It seems likely that Wilson will have a chance to unseat Bennett as the Bears' third receiver next season. If he's able to do so, the Bears will have great depth at the position.
This seems to be unquestionably the Bears' strongest position. They also have Eric Weems, who is capable of filling in in a pinch and is an excellent special teams player.
The Bears set out to fix this group a year ago, and they appear to have at least gotten a good start.
They added tackle Jermon Bushrod and guard Matt Slauson through free agency, as well as guard Kyle Long and tackle Jordan Mills in the draft.
Bushrod was solid in his first year as the Bears' left tackle, and Slauson was much better than anyone could've expected. Long and Mills went through growing pains, but they showed potential and could develop into top-of-the-line starters at their positions by next season. Mills has much longer to go than Long.
Center Roberto Garza had one of the best seasons of his career—certainly the best since he became the team's starting center in 2011. The veteran is a free agent, but he seems likely to return.
Eben Britton proved to be a valuable backup, capable of playing all five positions. He became the team's second tight end and filled in admirably for Mills in the team's final game. Like Garza, he also is a free agent.
Jonathan Scott wasn't on the team's active roster much, but he's an experienced tackle, capable of playing on both sides. The team also has James Brown, who battled Long early in camp.
The Bears could use more depth—perhaps someone to push Mills if he doesn't develop as much as they'd like—and a possible replacement for Garza.
This may be the Bears' biggest problem area.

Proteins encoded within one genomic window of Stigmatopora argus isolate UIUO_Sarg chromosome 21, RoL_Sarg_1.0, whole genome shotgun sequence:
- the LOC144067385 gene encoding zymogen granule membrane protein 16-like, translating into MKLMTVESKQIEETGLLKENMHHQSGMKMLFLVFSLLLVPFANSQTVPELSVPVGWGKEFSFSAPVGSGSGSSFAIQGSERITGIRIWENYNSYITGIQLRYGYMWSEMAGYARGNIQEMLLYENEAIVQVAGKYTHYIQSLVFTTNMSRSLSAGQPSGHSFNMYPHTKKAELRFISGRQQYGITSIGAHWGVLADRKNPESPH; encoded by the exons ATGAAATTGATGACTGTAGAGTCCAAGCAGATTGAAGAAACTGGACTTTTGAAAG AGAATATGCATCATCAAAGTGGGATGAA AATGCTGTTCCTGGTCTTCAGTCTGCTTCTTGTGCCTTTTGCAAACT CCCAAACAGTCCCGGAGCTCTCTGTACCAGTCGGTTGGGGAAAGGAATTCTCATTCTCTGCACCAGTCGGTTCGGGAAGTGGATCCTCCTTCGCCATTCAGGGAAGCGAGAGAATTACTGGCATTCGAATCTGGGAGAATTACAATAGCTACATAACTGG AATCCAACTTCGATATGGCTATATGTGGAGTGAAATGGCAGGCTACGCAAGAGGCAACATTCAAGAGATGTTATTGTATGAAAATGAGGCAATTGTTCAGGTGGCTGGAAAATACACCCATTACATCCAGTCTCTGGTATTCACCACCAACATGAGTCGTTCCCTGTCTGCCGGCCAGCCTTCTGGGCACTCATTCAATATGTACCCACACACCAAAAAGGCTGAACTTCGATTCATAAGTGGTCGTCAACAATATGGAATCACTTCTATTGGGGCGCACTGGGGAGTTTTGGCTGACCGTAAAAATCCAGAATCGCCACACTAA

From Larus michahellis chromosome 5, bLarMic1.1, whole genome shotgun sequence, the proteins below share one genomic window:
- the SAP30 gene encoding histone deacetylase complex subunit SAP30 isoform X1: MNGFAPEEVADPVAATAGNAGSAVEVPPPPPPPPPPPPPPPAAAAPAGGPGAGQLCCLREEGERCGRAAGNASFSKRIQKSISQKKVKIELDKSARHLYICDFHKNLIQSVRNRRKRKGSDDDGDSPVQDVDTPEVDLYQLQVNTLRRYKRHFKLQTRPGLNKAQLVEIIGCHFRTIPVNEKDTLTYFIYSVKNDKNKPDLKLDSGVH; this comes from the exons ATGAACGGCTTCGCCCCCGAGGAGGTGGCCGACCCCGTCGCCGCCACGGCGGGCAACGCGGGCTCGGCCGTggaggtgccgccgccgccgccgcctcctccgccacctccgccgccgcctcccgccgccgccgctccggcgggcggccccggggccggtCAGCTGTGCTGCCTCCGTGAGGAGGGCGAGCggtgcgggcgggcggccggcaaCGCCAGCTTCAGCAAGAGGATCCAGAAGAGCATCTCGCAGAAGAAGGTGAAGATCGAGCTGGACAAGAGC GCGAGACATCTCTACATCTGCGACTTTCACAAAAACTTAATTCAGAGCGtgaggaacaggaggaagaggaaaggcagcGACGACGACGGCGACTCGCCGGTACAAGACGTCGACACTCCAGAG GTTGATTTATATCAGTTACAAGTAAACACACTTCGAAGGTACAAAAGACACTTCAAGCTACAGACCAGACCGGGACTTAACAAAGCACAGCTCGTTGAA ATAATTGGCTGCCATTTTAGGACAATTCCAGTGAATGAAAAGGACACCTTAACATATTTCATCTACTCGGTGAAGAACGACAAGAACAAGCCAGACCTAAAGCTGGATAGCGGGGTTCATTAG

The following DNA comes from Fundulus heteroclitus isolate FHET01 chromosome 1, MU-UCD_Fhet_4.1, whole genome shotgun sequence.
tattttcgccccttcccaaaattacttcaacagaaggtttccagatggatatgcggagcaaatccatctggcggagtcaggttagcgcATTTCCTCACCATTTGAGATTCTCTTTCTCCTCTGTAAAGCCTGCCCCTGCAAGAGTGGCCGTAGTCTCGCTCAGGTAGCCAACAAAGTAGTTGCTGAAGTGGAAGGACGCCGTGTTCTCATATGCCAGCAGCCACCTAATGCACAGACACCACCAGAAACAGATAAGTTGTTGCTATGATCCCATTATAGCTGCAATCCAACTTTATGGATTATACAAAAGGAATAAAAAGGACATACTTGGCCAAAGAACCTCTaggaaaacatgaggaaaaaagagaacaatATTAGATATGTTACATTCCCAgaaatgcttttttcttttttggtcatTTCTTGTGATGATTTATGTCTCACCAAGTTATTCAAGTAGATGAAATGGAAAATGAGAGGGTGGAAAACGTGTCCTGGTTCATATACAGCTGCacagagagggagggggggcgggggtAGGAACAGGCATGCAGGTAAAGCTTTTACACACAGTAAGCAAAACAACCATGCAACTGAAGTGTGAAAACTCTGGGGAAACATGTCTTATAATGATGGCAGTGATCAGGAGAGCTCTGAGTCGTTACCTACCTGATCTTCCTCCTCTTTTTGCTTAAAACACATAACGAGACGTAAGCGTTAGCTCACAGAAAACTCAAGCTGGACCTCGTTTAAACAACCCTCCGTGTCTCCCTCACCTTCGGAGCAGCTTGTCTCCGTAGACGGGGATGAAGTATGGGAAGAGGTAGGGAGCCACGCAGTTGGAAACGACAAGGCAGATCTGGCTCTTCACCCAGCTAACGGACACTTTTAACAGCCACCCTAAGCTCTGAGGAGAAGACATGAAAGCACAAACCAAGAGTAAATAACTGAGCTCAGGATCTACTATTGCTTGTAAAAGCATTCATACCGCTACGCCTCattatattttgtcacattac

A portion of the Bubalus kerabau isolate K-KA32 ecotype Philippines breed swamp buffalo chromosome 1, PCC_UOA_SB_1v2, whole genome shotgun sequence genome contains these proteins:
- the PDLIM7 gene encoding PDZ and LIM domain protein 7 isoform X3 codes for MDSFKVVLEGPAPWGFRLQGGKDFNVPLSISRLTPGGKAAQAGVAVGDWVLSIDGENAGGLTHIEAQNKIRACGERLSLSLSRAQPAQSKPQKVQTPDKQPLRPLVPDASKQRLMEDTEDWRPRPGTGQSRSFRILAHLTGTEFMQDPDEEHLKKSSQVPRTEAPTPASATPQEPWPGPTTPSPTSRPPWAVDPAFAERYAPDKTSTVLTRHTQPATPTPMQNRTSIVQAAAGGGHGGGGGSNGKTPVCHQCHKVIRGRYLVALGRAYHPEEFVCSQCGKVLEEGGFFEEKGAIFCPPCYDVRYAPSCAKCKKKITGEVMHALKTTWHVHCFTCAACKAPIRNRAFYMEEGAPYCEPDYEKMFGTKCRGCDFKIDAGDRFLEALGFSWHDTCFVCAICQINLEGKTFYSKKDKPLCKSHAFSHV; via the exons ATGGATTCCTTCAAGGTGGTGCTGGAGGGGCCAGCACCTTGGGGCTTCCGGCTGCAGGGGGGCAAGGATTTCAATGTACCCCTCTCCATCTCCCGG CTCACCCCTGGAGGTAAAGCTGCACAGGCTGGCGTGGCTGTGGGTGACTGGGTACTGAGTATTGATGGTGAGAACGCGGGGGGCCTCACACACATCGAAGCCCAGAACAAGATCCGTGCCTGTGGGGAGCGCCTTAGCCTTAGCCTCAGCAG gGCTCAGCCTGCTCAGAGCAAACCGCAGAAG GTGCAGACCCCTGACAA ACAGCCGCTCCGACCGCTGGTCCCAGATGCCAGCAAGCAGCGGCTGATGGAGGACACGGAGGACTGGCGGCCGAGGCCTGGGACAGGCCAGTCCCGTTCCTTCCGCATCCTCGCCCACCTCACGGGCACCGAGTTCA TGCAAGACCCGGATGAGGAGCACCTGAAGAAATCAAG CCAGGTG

Starting defensive ends Julius Peppers and Shea McClellin are both under contract, but neither may be lining up with their hand down next year.
Peppers is due to count more than $18 million against the Bears' cap next year and more than $20 million in 2015. After notching just 7.5 sacks and anchoring arguably the worst defensive line in the league, he could end up being released.
McClellin has looked like a bust as a first-round pick, and the Bears appear likely to move him to linebacker.
The Bears have three other defensive ends on their roster.
Rookie David Bass made some big plays for them this past season, but he struggled with consistency. 2013 sixth-round pick Cornelius Washington made a few appearances, but he didn't look anywhere near ready to be on the field. Cheta Ozougwu is a fringe roster player.
As bad as that looks, it's nothing compared to the situation at defensive tackle, where they only have Stephen Paea under contract for 2014.
At his best, Paea is an adequate starter. He's not someone who should be relied on to anchor the middle of a defense, though, which is something the Bears learned this season.
Henry Melton was playing this season under the franchise tag before tearing his ACL in their third game. His backup, Nate Collins, tore his the next week. Both could return under reduced salaries, but Melton will likely test the market.
The Bears brought in Jeremiah Ratliff late in the season. He played well after he got his legs under him, but he could be looking for a bigger deal.
Landon Cohen was a street free agent when the Bears signed him, and he's almost certainly going to go back to that.
Corey Wootton played both end and tackle for the Bears, but he is also slated for free agency.
None of these players appear to be the kind of players the Bears can build their defensive line around, though.
Peppers can still be a quality player, but he no longer appears interested in taking on double-teams. Melton is an unknown, coming back from injury, but he probably wasn't the kind of player they could build their defense around even before his injury.
A lot of what the Bears do here depends on the kind of scheme they run next season, which has yet to be determined. Bass and Paea could be rotational players and Peppers could start if he isn't cut, but the Bears have a lot of work to do.
Lance Briggs was the leader of the Bears' defense, but he missed seven games and finished with a career-low 71 tackles.
Briggs appears to still have plenty of gas left in the tank, although he didn't have much around him.
Jon Bostic and Khaseem Greene were second- and fourth-round picks in 2013, but neither appeared ready to play in the NFL.